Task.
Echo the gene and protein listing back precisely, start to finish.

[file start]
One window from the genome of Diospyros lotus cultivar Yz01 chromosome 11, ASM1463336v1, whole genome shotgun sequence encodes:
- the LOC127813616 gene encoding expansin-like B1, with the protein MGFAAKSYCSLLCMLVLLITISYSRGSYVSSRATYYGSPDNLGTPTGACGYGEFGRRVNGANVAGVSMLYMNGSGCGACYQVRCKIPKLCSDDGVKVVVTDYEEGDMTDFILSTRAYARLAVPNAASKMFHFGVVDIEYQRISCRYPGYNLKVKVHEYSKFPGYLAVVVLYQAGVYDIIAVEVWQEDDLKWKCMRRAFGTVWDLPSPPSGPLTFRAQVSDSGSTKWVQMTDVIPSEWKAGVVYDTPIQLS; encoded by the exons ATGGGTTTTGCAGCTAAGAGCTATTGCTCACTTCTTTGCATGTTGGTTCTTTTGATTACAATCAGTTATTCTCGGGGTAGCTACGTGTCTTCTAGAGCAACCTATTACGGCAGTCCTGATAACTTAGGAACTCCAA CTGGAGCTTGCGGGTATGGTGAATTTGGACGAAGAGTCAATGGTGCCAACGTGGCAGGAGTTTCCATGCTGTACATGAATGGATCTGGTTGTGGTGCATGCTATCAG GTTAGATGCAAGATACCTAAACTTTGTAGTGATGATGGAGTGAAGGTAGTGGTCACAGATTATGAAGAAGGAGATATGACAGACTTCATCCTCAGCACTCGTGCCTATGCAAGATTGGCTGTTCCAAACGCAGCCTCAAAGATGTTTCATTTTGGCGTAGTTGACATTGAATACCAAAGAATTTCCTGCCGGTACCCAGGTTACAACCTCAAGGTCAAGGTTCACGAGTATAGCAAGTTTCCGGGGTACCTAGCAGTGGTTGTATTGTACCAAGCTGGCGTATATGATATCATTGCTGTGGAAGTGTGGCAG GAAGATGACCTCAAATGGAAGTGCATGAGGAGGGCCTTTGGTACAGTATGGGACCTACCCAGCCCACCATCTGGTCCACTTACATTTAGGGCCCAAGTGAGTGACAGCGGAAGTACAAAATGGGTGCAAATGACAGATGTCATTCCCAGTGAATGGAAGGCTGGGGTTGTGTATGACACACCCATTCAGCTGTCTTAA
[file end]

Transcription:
One window from the genome of Diospyros lotus cultivar Yz01 chromosome 11, ASM1463336v1, whole genome shotgun sequence encodes:
- the LOC127813616 gene encoding expansin-like B1, with the protein MGFAAKSYCSLLCMLVLLITISYSRGSYVSSRATYYGSPDNLGTPTGACGYGEFGRRVNGANVAGVSMLYMNGSGCGACYQVRCKIPKLCSDDGVKVVVTDYEEGDMTDFILSTRAYARLAVPNAASKMFHFGVVDIEYQRISCRYPGYNLKVKVHEYSKFPGYLAVVVLYQAGVYDIIAVEVWQEDDLKWKCMRRAFGTVWDLPSPPSGPLTFRAQVSDSGSTKWVQMTDVIPSEWKAGVVYDTPIQLS; encoded by the exons ATGGGTTTTGCAGCTAAGAGCTATTGCTCACTTCTTTGCATGTTGGTTCTTTTGATTACAATCAGTTATTCTCGGGGTAGCTACGTGTCTTCTAGAGCAACCTATTACGGCAGTCCTGATAACTTAGGAACTCCAA CTGGAGCTTGCGGGTATGGTGAATTTGGACGAAGAGTCAATGGTGCCAACGTGGCAGGAGTTTCCATGCTGTACATGAATGGATCTGGTTGTGGTGCATGCTATCAG GTTAGATGCAAGATACCTAAACTTTGTAGTGATGATGGAGTGAAGGTAGTGGTCACAGATTATGAAGAAGGAGATATGACAGACTTCATCCTCAGCACTCGTGCCTATGCAAGATTGGCTGTTCCAAACGCAGCCTCAAAGATGTTTCATTTTGGCGTAGTTGACATTGAATACCAAAGAATTTCCTGCCGGTACCCAGGTTACAACCTCAAGGTCAAGGTTCACGAGTATAGCAAGTTTCCGGGGTACCTAGCAGTGGTTGTATTGTACCAAGCTGGCGTATATGATATCATTGCTGTGGAAGTGTGGCAG GAAGATGACCTCAAATGGAAGTGCATGAGGAGGGCCTTTGGTACAGTATGGGACCTACCCAGCCCACCATCTGGTCCACTTACATTTAGGGCCCAAGTGAGTGACAGCGGAAGTACAAAATGGGTGCAAATGACAGATGTCATTCCCAGTGAATGGAAGGCTGGGGTTGTGTATGACACACCCATTCAGCTGTCTTAA